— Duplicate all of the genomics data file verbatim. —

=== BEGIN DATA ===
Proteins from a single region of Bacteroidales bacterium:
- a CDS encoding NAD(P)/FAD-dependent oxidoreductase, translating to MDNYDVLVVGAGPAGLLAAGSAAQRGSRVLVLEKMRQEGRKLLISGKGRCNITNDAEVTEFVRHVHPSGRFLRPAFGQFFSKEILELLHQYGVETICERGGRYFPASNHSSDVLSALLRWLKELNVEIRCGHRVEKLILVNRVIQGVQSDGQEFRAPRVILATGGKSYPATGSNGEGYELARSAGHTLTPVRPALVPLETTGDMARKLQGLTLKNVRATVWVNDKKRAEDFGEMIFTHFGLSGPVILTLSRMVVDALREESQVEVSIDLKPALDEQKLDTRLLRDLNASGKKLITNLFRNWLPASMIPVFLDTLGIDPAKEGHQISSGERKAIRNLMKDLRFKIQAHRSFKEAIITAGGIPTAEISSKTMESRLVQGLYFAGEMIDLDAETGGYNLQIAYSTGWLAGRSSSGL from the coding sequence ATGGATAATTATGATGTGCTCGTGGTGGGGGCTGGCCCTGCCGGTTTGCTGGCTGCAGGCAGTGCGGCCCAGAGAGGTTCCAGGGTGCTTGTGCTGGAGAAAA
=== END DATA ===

Proteins from a single region of Bacteroidales bacterium:
- a CDS encoding NAD(P)/FAD-dependent oxidoreductase, translating to MDNYDVLVVGAGPAGLLAAGSAAQRGSRVLVLEKMRQEGRKLLISGKGRCNITNDAEVTEFVRHVHPSGRFLRPAFGQFFSKEILELLHQYGVETICERGGRYFPASNHSSDVLSALLRWLKELNVEIRCGHRVEKLILVNRVIQGVQSDGQEFRAPRVILATGGKSYPATGSNGEGYELARSAGHTLTPVRPALVPLETTGDMARKLQGLTLKNVRATVWVNDKKRAEDFGEMIFTHFGLSGPVILTLSRMVVDALREESQVEVSIDLKPALDEQKLDTRLLRDLNASGKKLITNLFRNWLPASMIPVFLDTLGIDPAKEGHQISSGERKAIRNLMKDLRFKIQAHRSFKEAIITAGGIPTAEISSKTMESRLVQGLYFAGEMIDLDAETGGYNLQIAYSTGWLAGRSSSGL from the coding sequence ATGGATAATTATGATGTGCTCGTGGTGGGGGCTGGCCCTGCCGGTTTGCTGGCTGCAGGCAGTGCGGCCCAGAGAGGTTCCAGGGTGCTTGTGCTGGAGAAAA